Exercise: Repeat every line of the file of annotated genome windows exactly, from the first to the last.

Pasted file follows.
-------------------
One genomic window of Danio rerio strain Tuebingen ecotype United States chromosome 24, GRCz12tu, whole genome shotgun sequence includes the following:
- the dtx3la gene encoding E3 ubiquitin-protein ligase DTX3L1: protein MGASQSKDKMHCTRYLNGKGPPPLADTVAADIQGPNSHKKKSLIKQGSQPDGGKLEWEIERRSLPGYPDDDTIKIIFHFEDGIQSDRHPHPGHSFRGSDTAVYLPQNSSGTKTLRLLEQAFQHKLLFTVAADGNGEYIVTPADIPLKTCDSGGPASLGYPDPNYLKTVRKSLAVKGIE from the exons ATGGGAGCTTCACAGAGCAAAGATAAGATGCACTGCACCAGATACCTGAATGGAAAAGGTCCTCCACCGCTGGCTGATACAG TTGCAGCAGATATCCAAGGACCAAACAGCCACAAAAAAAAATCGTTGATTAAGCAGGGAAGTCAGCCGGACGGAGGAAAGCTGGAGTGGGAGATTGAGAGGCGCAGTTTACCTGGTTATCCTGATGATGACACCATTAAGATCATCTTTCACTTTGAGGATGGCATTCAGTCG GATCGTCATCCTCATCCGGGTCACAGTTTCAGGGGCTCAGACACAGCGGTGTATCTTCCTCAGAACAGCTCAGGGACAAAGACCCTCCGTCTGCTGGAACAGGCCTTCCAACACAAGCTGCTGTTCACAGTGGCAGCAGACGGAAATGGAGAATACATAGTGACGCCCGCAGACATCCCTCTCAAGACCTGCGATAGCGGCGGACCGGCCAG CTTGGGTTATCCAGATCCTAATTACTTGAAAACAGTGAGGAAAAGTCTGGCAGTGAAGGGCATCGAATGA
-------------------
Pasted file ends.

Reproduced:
One genomic window of Danio rerio strain Tuebingen ecotype United States chromosome 24, GRCz12tu, whole genome shotgun sequence includes the following:
- the dtx3la gene encoding E3 ubiquitin-protein ligase DTX3L1: protein MGASQSKDKMHCTRYLNGKGPPPLADTVAADIQGPNSHKKKSLIKQGSQPDGGKLEWEIERRSLPGYPDDDTIKIIFHFEDGIQSDRHPHPGHSFRGSDTAVYLPQNSSGTKTLRLLEQAFQHKLLFTVAADGNGEYIVTPADIPLKTCDSGGPASLGYPDPNYLKTVRKSLAVKGIE from the exons ATGGGAGCTTCACAGAGCAAAGATAAGATGCACTGCACCAGATACCTGAATGGAAAAGGTCCTCCACCGCTGGCTGATACAG TTGCAGCAGATATCCAAGGACCAAACAGCCACAAAAAAAAATCGTTGATTAAGCAGGGAAGTCAGCCGGACGGAGGAAAGCTGGAGTGGGAGATTGAGAGGCGCAGTTTACCTGGTTATCCTGATGATGACACCATTAAGATCATCTTTCACTTTGAGGATGGCATTCAGTCG GATCGTCATCCTCATCCGGGTCACAGTTTCAGGGGCTCAGACACAGCGGTGTATCTTCCTCAGAACAGCTCAGGGACAAAGACCCTCCGTCTGCTGGAACAGGCCTTCCAACACAAGCTGCTGTTCACAGTGGCAGCAGACGGAAATGGAGAATACATAGTGACGCCCGCAGACATCCCTCTCAAGACCTGCGATAGCGGCGGACCGGCCAG CTTGGGTTATCCAGATCCTAATTACTTGAAAACAGTGAGGAAAAGTCTGGCAGTGAAGGGCATCGAATGA